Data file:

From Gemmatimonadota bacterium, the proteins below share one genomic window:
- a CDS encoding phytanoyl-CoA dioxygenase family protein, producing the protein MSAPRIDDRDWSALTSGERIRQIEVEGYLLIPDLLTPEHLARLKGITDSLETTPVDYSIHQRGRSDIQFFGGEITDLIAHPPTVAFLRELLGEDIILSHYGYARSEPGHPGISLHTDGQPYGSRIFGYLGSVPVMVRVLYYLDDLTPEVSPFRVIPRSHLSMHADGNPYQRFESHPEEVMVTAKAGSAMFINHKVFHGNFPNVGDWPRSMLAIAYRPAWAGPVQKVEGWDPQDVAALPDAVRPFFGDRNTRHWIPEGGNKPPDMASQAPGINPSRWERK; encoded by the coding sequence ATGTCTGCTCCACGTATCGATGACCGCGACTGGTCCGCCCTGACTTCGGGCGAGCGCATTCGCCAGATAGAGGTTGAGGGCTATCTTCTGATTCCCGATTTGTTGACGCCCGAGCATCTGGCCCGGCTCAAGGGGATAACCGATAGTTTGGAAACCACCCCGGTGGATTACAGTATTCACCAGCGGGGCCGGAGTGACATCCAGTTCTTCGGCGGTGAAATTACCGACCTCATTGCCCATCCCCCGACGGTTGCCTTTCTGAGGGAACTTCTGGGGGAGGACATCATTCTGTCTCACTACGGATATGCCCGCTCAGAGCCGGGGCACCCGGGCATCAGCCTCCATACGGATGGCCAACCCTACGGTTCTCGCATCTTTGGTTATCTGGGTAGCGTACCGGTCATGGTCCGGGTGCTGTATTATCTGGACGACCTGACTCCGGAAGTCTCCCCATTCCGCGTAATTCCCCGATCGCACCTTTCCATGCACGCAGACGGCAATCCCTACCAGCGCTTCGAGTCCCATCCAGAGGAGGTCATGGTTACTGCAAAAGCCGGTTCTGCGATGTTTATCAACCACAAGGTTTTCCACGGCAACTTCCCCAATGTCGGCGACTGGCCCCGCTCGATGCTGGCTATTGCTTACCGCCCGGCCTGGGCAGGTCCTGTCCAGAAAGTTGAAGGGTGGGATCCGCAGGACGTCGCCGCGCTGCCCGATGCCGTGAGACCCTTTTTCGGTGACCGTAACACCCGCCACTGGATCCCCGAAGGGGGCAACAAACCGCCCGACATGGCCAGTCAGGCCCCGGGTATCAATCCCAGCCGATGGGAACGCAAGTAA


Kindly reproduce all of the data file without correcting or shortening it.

From Gemmatimonadota bacterium, the proteins below share one genomic window:
- a CDS encoding phytanoyl-CoA dioxygenase family protein, producing the protein MSAPRIDDRDWSALTSGERIRQIEVEGYLLIPDLLTPEHLARLKGITDSLETTPVDYSIHQRGRSDIQFFGGEITDLIAHPPTVAFLRELLGEDIILSHYGYARSEPGHPGISLHTDGQPYGSRIFGYLGSVPVMVRVLYYLDDLTPEVSPFRVIPRSHLSMHADGNPYQRFESHPEEVMVTAKAGSAMFINHKVFHGNFPNVGDWPRSMLAIAYRPAWAGPVQKVEGWDPQDVAALPDAVRPFFGDRNTRHWIPEGGNKPPDMASQAPGINPSRWERK; encoded by the coding sequence ATGTCTGCTCCACGTATCGATGACCGCGACTGGTCCGCCCTGACTTCGGGCGAGCGCATTCGCCAGATAGAGGTTGAGGGCTATCTTCTGATTCCCGATTTGTTGACGCCCGAGCATCTGGCCCGGCTCAAGGGGATAACCGATAGTTTGGAAACCACCCCGGTGGATTACAGTATTCACCAGCGGGGCCGGAGTGACATCCAGTTCTTCGGCGGTGAAATTACCGACCTCATTGCCCATCCCCCGACGGTTGCCTTTCTGAGGGAACTTCTGGGGGAGGACATCATTCTGTCTCACTACGGATATGCCCGCTCAGAGCCGGGGCACCCGGGCATCAGCCTCCATACGGATGGCCAACCCTACGGTTCTCGCATCTTTGGTTATCTGGGTAGCGTACCGGTCATGGTCCGGGTGCTGTATTATCTGGACGACCTGACTCCGGAAGTCTCCCCATTCCGCGTAATTCCCCGATCGCACCTTTCCATGCACGCAGACGGCAATCCCTACCAGCGCTTCGAGTCCCATCCAGAGGAGGTCATGGTTACTGCAAAAGCCGGTTCTGCGATGTTTATCAACCACAAGGTTTTCCACGGCAACTTCCCCAATGTCGGCGACTGGCCCCGCTCGATGCTGGCTATTGCTTACCGCCCGGCCTGGGCAGGTCCTGTCCAGAAAGTTGAAGGGTGGGATCCGCAGGACGTCGCCGCGCTGCCCGATGCCGTGAGACCCTTTTTCGGTGACCGTAACACCCGCCACTGGATCCCCGAAGGGGGCAACAAACCGCCCGACATGGCCAGTCAGGCCCCGGGTATCAATCCCAGCCGATGGGAACGCAAGTAA